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11-25-2012, 12:39 PM
  #149
Hockey Outsider
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Quote:
Originally Posted by trentmccleary View Post
Sundin missed what? ... 20 of his teams' last 40 playoff games?

Alfredsson miraculously played every single playoff game during a 3-4 year stretch in which he was decimated by injuries in the regular season. Then he plays a couple more playoff games in 2008 after he was diagnosed with a season ending knee surgery. You can't expect a player to play injured and produce at 100%.

Regardless, I'm satisfied that Alfredsson matched or exceeded Sundin's postseasons... as he did in the regular season.

Sundin was stayed healthier and played longer; Alfredsson had a higher peak.
That was my point - if you want to talk about context, that's fine. But don't present the data that favours Alfredsson (goal-scoring and peak playoffs) while not presenting the data that favours Sundin (playmaking and consistency in playoffs) and pretend that it's a fair comparison.

That being said - even if we exclude Alfredsson's 1998, 1999, 2000 and 2001 playoffs (because he was injured in those regular season - though I don't remember if he was better by the playoffs), 2008 (played through injury) and 2012 (at age 39 - Sundin's last postseason was at age 37), Alfredsson has 71 points in 80 games (0.89 ppg), which is virtually even with Sundin's 82 points in 91 games (0.90 ppg). Even after we selectively remove Alfredsson's weaker playoffs, he's still only tied with Sundin in terms of offensive production.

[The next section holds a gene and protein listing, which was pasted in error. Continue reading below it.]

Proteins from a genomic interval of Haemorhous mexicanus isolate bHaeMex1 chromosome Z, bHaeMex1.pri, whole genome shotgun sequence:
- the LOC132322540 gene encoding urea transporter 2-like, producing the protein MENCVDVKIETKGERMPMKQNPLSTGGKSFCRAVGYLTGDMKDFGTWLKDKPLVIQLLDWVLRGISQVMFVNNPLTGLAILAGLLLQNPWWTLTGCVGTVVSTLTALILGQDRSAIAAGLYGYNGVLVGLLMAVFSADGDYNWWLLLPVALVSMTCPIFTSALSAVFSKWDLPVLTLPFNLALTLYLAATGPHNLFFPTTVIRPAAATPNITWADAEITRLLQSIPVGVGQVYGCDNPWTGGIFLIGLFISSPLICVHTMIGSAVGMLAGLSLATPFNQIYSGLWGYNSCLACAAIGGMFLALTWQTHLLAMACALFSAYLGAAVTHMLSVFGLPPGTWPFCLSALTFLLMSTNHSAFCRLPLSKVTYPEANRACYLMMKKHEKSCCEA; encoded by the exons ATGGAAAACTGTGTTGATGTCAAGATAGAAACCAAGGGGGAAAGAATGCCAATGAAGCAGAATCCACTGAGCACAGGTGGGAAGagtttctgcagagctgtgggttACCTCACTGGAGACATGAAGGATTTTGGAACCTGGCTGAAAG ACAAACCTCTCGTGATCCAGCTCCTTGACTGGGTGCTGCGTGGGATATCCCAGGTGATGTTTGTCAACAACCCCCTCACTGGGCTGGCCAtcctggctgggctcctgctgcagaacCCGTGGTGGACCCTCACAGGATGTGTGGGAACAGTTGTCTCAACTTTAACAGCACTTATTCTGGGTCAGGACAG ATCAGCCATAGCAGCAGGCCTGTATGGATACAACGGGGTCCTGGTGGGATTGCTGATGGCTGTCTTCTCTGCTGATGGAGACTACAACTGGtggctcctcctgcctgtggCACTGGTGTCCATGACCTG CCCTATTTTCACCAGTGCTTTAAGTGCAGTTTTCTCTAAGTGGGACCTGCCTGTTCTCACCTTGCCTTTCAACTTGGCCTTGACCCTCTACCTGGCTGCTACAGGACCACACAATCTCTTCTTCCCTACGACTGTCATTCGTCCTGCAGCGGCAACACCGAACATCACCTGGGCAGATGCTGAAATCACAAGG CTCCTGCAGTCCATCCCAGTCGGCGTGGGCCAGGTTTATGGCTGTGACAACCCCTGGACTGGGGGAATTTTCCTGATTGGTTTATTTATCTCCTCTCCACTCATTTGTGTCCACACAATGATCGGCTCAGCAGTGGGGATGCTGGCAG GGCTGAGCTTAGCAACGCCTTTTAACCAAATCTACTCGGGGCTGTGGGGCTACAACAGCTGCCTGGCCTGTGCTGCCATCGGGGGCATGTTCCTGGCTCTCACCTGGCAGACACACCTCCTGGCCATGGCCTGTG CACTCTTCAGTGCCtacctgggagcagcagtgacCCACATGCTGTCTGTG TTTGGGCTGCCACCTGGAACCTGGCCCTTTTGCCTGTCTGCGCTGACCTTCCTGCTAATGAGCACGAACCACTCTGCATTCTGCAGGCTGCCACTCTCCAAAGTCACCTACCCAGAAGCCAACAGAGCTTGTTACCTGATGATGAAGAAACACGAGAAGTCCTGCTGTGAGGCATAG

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Alfredsson having a higher peak is debatable.

- Over their best three seasons, Alfredsson average 97 adjusted points per hockey-reference and Sundin averaged 95 points. Over their best five seasons, Alfredsson is ahead 93-92. I'd call this a virtual draw.

- Another way of looking at it: over their best five seasons, Alfredsson was 4th, 7th, 9th 15th and 17th in scoring (averaged between 10th and 11th place). Sundin was 4th, 7th, 11th, 11th and 12th in scoring (averaged 9th place). I'd also call this a virtual draw.

- Alfredsson was clearly better defensively. Advantage Alfredsson.

- Sundin did more with less. During his five best offensive seasons (based on the adjusted stats on HR) Alfredsson never led his team in scoring. During his five best offensive seasons (again, based on HR adjusted stats), Sundin led his team in scoring each time, by an average of 19 (unadjusted) points. Advantage Sundin.

- Neither was ever a serious contender for Hart. Each placed in the top ten only once (Sundin 8th in 2002, Alfredsson 5th in 2006). Advantage for Alfredsson, but it's small.

- Sundin was a second-team all-star twice (2002, 2004), Alfredsson was a second-team all-star once (2006). My research shows that Alfredsson was also a third-team all-star once (2008). Close, as Sundin did marginally better, and it was against tougher competition.

There are arguments in favour of both players but I see regular season NHL peak as a virtual draw.


Last edited by Hockey Outsider: 11-25-2012 at 03:12 PM.
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